No "gosh wow!" or "boo hoo"? At all? Ever? You were a more stoic child than I, Gunga Din.Unfortunately, none.
Ah I hadn't thought about that kind of tears... and that book; it's still probably my favourite comedy book of all time; I must re-read it one of these days as I've probably forgotten most of the punch lines (though not all - the scene with the four horsemen of the apocalypse as Hell's Angels - "What chapter are you from?"..."Revelations!" - just had me in stitches!).In a totally different manner I'm pretty sure that the first time I read Good Omens by Pratchett and Gaiman I had tears streaming down my face....
Unfortunately not. There was much curiosity, intrigue, pondering, emotional navel-gazing, but not the others. There has been some music that brought tears to my eyes, but never a book.No "gosh wow!" or "boo hoo"? At all? Ever? You were a more stoic child than I, Gunga Din.
I wish Gunga Din had been a Novel or at least a short story, Instead of a poem.I'll second (or third) "Flowers for Algernon" for genre stuff - I can't remember if I actually got teary-eyed but I certainly felt teary-eyed. Oddly, I was also strongly affected by the beautifully titled The Cosmic Rape by Ted Sturgeon - also published in shorter form and sometimes in book form as the only slightly better "To Marry Medusa". Looks and sounds like a real tear-jerker, huh? Some sort of "cosmic yearning" passage or something.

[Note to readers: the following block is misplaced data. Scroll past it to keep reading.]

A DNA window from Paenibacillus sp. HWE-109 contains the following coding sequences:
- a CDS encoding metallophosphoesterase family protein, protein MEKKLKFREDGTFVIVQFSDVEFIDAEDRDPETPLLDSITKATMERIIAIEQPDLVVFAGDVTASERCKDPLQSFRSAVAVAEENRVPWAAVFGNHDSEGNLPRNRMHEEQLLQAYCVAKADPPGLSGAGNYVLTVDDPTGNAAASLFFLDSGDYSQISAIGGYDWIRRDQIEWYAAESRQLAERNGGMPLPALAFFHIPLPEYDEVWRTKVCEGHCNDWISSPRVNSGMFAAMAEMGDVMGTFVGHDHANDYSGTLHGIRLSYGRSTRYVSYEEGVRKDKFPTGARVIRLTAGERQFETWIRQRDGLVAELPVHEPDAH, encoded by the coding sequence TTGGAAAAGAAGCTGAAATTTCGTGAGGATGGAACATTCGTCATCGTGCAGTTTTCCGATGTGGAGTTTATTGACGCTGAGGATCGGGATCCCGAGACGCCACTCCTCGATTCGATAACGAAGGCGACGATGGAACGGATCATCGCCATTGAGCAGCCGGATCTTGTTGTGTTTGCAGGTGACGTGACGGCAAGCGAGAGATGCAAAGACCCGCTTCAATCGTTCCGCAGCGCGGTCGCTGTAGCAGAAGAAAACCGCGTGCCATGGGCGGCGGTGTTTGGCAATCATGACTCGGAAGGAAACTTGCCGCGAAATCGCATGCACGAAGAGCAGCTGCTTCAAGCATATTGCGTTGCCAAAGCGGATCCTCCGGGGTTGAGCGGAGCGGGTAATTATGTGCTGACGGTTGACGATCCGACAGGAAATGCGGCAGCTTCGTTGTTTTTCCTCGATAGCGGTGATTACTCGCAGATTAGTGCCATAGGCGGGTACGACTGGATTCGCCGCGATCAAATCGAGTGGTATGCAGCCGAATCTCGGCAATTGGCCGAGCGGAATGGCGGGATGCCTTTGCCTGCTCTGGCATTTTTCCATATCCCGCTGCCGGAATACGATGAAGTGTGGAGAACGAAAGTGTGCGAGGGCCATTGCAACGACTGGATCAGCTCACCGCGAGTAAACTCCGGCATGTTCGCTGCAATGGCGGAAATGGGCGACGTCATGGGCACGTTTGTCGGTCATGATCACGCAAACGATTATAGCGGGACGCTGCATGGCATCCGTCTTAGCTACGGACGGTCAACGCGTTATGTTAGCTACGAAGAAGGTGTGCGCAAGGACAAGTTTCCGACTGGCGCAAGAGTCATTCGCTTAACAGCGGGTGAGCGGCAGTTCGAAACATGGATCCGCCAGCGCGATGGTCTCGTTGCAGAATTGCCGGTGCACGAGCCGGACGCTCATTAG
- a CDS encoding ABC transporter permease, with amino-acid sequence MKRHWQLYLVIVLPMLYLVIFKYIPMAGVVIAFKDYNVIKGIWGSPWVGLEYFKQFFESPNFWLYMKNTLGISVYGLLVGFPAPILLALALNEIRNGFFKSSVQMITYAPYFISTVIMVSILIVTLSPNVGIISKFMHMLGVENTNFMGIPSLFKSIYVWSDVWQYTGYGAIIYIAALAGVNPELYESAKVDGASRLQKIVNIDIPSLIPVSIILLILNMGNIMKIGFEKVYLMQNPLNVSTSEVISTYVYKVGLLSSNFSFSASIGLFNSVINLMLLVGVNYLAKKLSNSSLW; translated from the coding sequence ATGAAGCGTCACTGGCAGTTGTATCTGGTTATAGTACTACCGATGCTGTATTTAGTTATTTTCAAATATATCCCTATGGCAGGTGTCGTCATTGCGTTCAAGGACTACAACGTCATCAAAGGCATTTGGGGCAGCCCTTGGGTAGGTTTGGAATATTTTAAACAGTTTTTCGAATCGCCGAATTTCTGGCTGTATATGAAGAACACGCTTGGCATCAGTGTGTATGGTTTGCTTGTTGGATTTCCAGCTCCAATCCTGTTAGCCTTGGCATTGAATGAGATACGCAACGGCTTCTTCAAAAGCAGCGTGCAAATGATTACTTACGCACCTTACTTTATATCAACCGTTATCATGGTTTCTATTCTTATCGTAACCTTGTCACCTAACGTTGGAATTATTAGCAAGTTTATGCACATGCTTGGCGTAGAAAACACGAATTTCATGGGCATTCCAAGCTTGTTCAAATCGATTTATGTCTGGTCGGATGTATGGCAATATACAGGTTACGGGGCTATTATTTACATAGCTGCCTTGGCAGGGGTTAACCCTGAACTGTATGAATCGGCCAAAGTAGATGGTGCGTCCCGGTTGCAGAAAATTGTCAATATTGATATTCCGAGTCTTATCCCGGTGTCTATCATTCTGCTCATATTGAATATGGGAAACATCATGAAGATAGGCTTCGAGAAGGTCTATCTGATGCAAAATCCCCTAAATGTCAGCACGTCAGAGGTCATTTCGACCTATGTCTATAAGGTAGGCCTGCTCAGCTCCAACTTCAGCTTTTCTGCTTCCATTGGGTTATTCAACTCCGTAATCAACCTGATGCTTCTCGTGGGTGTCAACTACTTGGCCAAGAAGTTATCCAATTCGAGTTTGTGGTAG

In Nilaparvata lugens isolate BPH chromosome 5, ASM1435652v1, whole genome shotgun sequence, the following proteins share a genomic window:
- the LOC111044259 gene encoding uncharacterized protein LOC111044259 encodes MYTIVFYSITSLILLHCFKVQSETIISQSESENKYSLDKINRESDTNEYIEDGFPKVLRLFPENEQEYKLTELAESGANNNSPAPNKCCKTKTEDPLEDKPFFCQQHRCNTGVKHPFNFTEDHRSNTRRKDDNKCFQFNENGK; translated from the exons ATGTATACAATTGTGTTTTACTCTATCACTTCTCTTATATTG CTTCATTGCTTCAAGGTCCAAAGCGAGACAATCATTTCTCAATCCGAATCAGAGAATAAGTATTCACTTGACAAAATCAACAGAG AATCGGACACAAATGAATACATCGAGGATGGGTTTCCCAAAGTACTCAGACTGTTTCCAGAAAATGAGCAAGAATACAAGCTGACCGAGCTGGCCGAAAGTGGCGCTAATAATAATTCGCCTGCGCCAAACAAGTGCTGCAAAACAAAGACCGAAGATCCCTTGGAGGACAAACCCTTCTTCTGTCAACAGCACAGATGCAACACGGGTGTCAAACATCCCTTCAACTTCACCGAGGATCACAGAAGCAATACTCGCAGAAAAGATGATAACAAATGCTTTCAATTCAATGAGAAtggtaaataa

I think that's about it. There've been a couple of movies that affected me - as I think I've mentioned before, a scene in 2010, of all things, has a kind of joyous, rather than sad, misty-eyed effect on me. But it's rare enough that I likely recall 'em all, though it's been a long time since anything's affected me like that.
No "gosh wow!" or "boo hoo"? At all? Ever? You were a more stoic child than I, Gunga Din.